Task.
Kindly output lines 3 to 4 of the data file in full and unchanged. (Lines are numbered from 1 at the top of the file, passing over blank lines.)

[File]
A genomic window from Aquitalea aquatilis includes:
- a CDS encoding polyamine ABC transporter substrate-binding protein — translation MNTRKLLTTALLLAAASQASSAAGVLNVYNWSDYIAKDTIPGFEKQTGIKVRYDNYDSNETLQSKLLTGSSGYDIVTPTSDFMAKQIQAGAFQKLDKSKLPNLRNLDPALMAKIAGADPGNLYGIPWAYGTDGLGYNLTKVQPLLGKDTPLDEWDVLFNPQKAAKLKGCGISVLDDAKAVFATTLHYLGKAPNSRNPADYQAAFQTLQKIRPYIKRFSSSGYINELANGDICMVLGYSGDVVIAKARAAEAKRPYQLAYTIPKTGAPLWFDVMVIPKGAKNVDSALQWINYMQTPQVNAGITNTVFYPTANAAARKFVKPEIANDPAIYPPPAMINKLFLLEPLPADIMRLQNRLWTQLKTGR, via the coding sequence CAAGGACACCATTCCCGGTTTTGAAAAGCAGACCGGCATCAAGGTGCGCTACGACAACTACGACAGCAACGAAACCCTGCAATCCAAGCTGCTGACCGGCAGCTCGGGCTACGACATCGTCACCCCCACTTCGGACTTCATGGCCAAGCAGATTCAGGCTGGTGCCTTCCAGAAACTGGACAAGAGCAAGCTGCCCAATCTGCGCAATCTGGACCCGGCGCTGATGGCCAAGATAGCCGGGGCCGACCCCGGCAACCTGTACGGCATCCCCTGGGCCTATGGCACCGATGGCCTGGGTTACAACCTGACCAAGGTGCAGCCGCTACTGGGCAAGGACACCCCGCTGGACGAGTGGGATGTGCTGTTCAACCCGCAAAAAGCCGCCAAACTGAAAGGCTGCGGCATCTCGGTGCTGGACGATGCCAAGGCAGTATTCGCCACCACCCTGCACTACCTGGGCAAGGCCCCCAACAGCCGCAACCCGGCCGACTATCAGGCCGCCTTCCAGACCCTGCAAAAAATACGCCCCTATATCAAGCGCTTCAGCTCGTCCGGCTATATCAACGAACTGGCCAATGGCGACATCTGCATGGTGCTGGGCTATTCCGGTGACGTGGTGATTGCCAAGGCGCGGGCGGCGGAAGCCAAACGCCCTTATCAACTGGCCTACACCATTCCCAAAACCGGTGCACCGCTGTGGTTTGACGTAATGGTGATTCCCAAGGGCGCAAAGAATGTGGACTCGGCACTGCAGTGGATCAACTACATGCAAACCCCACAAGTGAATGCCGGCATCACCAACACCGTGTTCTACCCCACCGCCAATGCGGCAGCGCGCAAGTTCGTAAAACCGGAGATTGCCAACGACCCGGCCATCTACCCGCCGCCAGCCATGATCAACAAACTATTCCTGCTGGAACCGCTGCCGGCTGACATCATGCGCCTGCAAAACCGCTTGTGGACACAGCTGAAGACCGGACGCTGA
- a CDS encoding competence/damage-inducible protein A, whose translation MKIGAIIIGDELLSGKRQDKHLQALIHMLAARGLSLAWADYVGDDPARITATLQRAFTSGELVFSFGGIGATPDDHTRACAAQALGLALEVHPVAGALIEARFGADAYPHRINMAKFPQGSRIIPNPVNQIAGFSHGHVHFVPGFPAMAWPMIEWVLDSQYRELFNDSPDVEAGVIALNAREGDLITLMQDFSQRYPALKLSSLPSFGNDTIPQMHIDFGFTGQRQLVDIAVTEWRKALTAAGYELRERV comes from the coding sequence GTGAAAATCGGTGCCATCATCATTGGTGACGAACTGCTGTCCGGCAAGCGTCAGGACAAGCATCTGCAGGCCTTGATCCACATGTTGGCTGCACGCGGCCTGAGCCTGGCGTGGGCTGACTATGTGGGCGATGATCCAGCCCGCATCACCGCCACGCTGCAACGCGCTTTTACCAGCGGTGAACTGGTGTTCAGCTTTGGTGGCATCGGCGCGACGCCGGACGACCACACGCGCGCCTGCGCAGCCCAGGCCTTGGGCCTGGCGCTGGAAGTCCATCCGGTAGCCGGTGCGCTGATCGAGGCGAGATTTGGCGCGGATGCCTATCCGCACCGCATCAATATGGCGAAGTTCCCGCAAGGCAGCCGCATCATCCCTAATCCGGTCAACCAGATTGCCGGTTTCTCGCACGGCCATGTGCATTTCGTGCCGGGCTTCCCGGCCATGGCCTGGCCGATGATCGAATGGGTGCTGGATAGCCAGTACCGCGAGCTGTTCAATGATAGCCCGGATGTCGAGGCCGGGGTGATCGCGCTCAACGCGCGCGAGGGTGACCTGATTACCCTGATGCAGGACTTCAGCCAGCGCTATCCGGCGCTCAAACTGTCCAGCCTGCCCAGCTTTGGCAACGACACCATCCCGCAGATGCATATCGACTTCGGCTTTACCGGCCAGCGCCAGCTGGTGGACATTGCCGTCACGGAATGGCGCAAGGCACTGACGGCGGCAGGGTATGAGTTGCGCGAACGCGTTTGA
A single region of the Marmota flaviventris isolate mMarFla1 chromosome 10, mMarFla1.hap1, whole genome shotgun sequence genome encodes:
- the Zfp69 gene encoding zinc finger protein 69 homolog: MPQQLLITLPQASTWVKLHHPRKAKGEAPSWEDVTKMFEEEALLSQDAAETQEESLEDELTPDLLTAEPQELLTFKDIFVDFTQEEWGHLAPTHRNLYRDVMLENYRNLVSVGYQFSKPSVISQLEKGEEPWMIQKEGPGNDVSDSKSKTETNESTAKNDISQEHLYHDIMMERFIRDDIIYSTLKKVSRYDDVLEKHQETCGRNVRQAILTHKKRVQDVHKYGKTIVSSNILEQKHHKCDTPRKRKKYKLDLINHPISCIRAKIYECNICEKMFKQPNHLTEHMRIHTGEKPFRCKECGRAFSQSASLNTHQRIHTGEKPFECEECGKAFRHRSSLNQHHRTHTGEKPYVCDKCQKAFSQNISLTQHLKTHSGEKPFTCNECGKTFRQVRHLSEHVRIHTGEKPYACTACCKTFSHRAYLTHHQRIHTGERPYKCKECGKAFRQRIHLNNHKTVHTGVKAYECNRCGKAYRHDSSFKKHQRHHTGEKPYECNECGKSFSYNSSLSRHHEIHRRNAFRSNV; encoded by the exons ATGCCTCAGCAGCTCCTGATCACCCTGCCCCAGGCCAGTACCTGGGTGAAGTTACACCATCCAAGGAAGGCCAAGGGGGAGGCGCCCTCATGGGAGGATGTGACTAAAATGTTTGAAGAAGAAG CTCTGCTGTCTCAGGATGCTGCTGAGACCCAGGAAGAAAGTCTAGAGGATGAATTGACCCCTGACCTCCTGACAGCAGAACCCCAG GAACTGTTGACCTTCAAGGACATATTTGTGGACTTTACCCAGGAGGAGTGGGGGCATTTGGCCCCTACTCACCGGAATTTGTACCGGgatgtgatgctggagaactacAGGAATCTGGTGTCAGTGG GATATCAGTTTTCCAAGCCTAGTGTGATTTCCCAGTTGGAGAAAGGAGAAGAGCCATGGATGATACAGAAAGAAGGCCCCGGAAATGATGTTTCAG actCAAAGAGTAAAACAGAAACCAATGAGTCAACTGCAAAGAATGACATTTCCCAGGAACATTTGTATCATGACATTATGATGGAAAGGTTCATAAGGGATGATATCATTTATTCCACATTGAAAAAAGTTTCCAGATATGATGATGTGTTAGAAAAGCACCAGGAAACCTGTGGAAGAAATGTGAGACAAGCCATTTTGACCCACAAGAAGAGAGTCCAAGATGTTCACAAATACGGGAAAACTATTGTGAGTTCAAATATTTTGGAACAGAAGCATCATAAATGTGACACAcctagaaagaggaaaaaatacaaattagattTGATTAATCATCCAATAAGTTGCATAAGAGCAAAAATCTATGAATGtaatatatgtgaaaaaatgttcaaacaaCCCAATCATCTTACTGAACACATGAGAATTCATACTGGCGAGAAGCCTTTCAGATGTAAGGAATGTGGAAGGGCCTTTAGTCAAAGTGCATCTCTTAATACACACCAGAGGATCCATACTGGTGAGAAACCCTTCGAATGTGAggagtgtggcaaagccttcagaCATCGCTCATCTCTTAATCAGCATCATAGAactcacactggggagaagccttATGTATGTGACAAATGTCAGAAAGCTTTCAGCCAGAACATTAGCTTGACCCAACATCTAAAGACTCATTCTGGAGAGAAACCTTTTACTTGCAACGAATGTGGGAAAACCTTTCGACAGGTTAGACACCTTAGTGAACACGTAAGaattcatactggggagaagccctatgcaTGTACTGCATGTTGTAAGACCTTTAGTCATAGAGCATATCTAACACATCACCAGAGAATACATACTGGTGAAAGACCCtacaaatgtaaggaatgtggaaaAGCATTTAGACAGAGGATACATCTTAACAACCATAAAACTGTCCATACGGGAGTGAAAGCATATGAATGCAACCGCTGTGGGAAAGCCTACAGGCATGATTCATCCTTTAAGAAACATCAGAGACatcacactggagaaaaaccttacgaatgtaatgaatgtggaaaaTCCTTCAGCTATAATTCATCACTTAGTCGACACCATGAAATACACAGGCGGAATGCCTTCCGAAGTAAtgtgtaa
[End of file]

- a CDS encoding competence/damage-inducible protein A, whose translation MKIGAIIIGDELLSGKRQDKHLQALIHMLAARGLSLAWADYVGDDPARITATLQRAFTSGELVFSFGGIGATPDDHTRACAAQALGLALEVHPVAGALIEARFGADAYPHRINMAKFPQGSRIIPNPVNQIAGFSHGHVHFVPGFPAMAWPMIEWVLDSQYRELFNDSPDVEAGVIALNAREGDLITLMQDFSQRYPALKLSSLPSFGNDTIPQMHIDFGFTGQRQLVDIAVTEWRKALTAAGYELRERV comes from the coding sequence GTGAAAATCGGTGCCATCATCATTGGTGACGAACTGCTGTCCGGCAAGCGTCAGGACAAGCATCTGCAGGCCTTGATCCACATGTTGGCTGCACGCGGCCTGAGCCTGGCGTGGGCTGACTATGTGGGCGATGATCCAGCCCGCATCACCGCCACGCTGCAACGCGCTTTTACCAGCGGTGAACTGGTGTTCAGCTTTGGTGGCATCGGCGCGACGCCGGACGACCACACGCGCGCCTGCGCAGCCCAGGCCTTGGGCCTGGCGCTGGAAGTCCATCCGGTAGCCGGTGCGCTGATCGAGGCGAGATTTGGCGCGGATGCCTATCCGCACCGCATCAATATGGCGAAGTTCCCGCAAGGCAGCCGCATCATCCCTAATCCGGTCAACCAGATTGCCGGTTTCTCGCACGGCCATGTGCATTTCGTGCCGGGCTTCCCGGCCATGGCCTGGCCGATGATCGAATGGGTGCTGGATAGCCAGTACCGCGAGCTGTTCAATGATAGCCCGGATGTCGAGGCCGGGGTGATCGCGCTCAACGCGCGCGAGGGTGACCTGATTACCCTGATGCAGGACTTCAGCCAGCGCTATCCGGCGCTCAAACTGTCCAGCCTGCCCAGCTTTGGCAACGACACCATCCCGCAGATGCATATCGACTTCGGCTTTACCGGCCAGCGCCAGCTGGTGGACATTGCCGTCACGGAATGGCGCAAGGCACTGACGGCGGCAGGGTATGAGTTGCGCGAACGCGTTTGA
A single region of the Marmota flaviventris isolate mMarFla1 chromosome 10, mMarFla1.hap1, whole genome shotgun sequence genome encodes: